This is a very interesting decision regarding disabilities and reasonable accommodations in the workplace. In the world of modern technology, anything is possible. According to the 6th Circuit Court of Appeals, it is now possible for “telecommuting,” more commonly known as working from home, to be considered a reasonable accommodation for those with a disability recognizable under the ADA.
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Meet Plaintiff, Jane Harris. Harris worked for Ford for about 6 years as a buyer, along with several other buyers who were on her team. Harris essentially acted as a liason between Ford’s suppliers and parts manufacturers, ensuring the parts supply ran smoothly and resolved disputes. Like most individuals in this type of position, this job was highly interactive and required a lot of in-person contact.
Throughout her employment, Harris had chronic attendence problems. Harris suffers from IBS (Irritable Bowel Syndrome) which made it very difficult for her to leave her desk, drive to work or to and from her client contacts without soiling herself. To remedy her absenteeism, Harris requested a reasonable accommodation under the ADA. Someone with a qualified disability under the ADA can request a reasonable accommodation from their employer, which will make it easier for the disabled person to perform his or her job duties. The caveat is that person still must be able to perform his or her job duties with or without an accommodation.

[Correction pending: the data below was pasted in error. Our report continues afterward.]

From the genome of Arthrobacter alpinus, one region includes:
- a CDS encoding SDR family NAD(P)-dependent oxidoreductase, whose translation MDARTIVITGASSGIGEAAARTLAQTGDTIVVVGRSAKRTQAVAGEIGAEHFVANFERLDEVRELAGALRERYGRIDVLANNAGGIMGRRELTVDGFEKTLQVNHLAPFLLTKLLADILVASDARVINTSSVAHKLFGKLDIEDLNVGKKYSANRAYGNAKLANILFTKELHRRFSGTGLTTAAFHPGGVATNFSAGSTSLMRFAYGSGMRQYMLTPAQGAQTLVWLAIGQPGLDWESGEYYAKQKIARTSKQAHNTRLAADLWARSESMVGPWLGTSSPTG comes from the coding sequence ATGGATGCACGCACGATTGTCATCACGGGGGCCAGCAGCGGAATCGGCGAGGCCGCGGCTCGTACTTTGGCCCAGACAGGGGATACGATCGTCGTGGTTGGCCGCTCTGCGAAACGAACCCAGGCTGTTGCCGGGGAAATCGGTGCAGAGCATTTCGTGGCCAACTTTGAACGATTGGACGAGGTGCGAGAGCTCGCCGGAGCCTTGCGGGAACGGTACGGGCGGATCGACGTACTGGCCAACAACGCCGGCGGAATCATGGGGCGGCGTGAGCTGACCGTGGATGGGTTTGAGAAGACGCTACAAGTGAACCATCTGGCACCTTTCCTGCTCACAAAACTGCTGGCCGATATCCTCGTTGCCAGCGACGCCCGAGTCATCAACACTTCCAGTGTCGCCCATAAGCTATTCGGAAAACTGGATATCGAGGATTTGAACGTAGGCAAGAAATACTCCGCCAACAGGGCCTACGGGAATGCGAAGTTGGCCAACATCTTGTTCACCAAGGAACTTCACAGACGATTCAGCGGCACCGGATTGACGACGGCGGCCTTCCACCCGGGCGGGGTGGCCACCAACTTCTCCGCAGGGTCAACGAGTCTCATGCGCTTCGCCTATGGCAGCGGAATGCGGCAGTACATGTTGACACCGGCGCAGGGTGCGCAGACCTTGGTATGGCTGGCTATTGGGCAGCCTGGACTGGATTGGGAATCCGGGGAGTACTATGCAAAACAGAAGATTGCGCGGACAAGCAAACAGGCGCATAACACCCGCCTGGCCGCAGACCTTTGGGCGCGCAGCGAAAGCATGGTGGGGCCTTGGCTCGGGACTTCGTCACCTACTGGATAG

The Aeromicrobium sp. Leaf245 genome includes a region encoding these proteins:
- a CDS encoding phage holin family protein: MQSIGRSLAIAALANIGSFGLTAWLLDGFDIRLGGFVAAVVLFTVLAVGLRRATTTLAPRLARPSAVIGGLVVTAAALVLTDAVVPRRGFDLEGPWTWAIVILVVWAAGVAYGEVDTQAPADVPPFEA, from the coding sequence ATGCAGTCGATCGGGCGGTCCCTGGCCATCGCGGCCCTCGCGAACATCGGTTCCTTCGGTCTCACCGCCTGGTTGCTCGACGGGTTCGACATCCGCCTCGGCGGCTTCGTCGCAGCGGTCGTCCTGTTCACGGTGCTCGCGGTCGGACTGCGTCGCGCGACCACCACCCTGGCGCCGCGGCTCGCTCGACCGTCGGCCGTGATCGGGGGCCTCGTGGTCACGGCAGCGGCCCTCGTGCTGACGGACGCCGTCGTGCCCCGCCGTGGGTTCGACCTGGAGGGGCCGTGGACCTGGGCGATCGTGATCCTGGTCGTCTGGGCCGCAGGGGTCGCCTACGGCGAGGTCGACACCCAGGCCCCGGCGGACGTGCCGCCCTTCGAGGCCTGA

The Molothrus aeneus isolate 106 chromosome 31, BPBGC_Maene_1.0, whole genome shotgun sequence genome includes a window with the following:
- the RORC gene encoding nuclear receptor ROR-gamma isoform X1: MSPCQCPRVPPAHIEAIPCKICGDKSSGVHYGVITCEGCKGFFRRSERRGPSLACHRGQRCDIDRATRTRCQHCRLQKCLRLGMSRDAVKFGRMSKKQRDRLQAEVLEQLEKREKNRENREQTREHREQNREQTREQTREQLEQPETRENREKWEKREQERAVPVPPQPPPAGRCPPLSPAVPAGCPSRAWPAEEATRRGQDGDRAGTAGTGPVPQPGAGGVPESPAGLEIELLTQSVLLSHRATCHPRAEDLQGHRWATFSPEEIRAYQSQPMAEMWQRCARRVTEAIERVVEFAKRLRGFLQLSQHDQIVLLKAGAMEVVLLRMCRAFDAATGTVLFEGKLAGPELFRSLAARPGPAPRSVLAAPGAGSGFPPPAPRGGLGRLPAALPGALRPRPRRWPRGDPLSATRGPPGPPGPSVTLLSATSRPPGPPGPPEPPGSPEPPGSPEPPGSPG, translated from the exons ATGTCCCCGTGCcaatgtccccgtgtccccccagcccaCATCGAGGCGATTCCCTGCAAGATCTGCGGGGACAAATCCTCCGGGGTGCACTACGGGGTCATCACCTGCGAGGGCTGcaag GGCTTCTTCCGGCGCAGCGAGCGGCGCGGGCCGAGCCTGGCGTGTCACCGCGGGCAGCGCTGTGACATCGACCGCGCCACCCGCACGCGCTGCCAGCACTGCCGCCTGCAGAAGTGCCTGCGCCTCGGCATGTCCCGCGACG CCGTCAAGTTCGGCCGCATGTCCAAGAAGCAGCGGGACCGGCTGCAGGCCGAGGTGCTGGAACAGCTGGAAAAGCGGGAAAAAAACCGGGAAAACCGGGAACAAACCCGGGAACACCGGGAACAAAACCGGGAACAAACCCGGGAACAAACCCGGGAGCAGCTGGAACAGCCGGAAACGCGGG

In this case, Harris requested a reasonable accommodation of working from home, which would allow her to still perform her job duties but better manage her IBS symptoms. Ford said no way- her job requires too much face-to-face interaction to allow such a thing. Obviously, Harris and her attorneys disagreed. The case reached the 6th Circuit and the 6th Circuit sided with Harris.
The 6th Circuit agreed with Harris that she should have been given the reasonable accommodation to telecommute, mostly because Ford could not prove that physical attendance (or in this case, face-to-face communication) was an essential function of her job. The 6th Circuit reasoned that initially, attendance was an essential function of most jobs because most jobs required driving into work, sitting at a desk and performing duties alongside your fellow co-workers. However, since technology has developed, there are so many other options and employees are working from home more than ever. If technology allows for it, then physical presence at the place of employment may not be necessary.
The Court said, “[C]ommunications technology has advanced to the point that it is no longer an “unusual case where an employee can effectively perform all work-related duties from home.” The state of the traditional workplace is changing and allows employees more options when requesting a reasonable accommodation.
Full text of the opinion can be found here: http://www.ca6.uscourts.gov/opinions.pdf/14a0082p-06.pdf
If you need to request a reasonable accommodation from your employer, one of our Columbus Disability lawyers can help you figure out what type of accommodation to ask for, ensure your request is reasonable and provide support throughout the process.